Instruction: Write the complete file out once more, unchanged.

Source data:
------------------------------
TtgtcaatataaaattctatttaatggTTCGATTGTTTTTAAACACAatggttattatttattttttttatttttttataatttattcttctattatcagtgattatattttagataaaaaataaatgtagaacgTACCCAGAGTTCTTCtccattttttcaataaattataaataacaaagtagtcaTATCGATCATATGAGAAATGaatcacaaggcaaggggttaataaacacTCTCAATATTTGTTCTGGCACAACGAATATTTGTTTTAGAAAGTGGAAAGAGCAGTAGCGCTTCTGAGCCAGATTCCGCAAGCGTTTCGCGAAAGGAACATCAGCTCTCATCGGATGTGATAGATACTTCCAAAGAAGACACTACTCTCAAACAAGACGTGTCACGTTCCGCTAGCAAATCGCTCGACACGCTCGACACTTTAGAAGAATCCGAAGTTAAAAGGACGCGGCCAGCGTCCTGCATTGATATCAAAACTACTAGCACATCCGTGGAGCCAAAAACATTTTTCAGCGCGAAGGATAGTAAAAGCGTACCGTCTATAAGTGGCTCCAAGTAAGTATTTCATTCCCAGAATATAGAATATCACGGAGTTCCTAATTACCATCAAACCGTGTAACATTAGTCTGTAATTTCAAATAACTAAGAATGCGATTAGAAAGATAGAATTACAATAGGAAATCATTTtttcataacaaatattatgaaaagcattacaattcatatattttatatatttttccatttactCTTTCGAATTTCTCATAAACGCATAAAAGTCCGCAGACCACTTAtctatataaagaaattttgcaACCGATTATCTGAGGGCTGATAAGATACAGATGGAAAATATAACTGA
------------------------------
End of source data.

TtgtcaatataaaattctatttaatggTTCGATTGTTTTTAAACACAatggttattatttattttttttatttttttataatttattcttctattatcagtgattatattttagataaaaaataaatgtagaacgTACCCAGAGTTCTTCtccattttttcaataaattataaataacaaagtagtcaTATCGATCATATGAGAAATGaatcacaaggcaaggggttaataaacacTCTCAATATTTGTTCTGGCACAACGAATATTTGTTTTAGAAAGTGGAAAGAGCAGTAGCGCTTCTGAGCCAGATTCCGCAAGCGTTTCGCGAAAGGAACATCAGCTCTCATCGGATGTGATAGATACTTCCAAAGAAGACACTACTCTCAAACAAGACGTGTCACGTTCCGCTAGCAAATCGCTCGACACGCTCGACACTTTAGAAGAATCCGAAGTTAAAAGGACGCGGCCAGCGTCCTGCATTGATATCAAAACTACTAGCACATCCGTGGAGCCAAAAACATTTTTCAGCGCGAAGGATAGTAAAAGCGTACCGTCTATAAGTGGCTCCAAGTAAGTATTTCATTCCCAGAATATAGAATATCACGGAGTTCCTAATTACCATCAAACCGTGTAACATTAGTCTGTAATTTCAAATAACTAAGAATGCGATTAGAAAGATAGAATTACAATAGGAAATCATTTtttcataacaaatattatgaaaagcattacaattcatatattttatatatttttccatttactCTTTCGAATTTCTCATAAACGCATAAAAGTCCGCAGACCACTTAtctatataaagaaattttgcaACCGATTATCTGAGGGCTGATAAGATACAGATGGAAAATATAACTGA